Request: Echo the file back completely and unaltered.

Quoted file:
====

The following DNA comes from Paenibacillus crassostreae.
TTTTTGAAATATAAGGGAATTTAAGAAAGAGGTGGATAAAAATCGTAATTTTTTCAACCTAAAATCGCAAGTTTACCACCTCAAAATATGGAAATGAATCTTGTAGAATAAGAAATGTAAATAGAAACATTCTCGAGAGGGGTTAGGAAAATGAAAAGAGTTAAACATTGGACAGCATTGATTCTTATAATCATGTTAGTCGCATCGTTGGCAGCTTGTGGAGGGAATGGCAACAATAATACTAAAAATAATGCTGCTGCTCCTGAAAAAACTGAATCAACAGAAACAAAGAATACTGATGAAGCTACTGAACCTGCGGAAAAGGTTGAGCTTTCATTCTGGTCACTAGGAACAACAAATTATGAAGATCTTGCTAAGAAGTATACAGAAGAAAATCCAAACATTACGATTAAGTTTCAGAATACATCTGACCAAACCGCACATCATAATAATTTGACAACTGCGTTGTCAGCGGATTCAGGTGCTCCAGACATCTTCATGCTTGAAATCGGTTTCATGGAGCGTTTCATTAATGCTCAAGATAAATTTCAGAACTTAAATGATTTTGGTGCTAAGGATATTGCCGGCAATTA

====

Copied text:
The following DNA comes from Paenibacillus crassostreae.
TTTTTGAAATATAAGGGAATTTAAGAAAGAGGTGGATAAAAATCGTAATTTTTTCAACCTAAAATCGCAAGTTTACCACCTCAAAATATGGAAATGAATCTTGTAGAATAAGAAATGTAAATAGAAACATTCTCGAGAGGGGTTAGGAAAATGAAAAGAGTTAAACATTGGACAGCATTGATTCTTATAATCATGTTAGTCGCATCGTTGGCAGCTTGTGGAGGGAATGGCAACAATAATACTAAAAATAATGCTGCTGCTCCTGAAAAAACTGAATCAACAGAAACAAAGAATACTGATGAAGCTACTGAACCTGCGGAAAAGGTTGAGCTTTCATTCTGGTCACTAGGAACAACAAATTATGAAGATCTTGCTAAGAAGTATACAGAAGAAAATCCAAACATTACGATTAAGTTTCAGAATACATCTGACCAAACCGCACATCATAATAATTTGACAACTGCGTTGTCAGCGGATTCAGGTGCTCCAGACATCTTCATGCTTGAAATCGGTTTCATGGAGCGTTTCATTAATGCTCAAGATAAATTTCAGAACTTAAATGATTTTGGTGCTAAGGATATTGCCGGCAATTA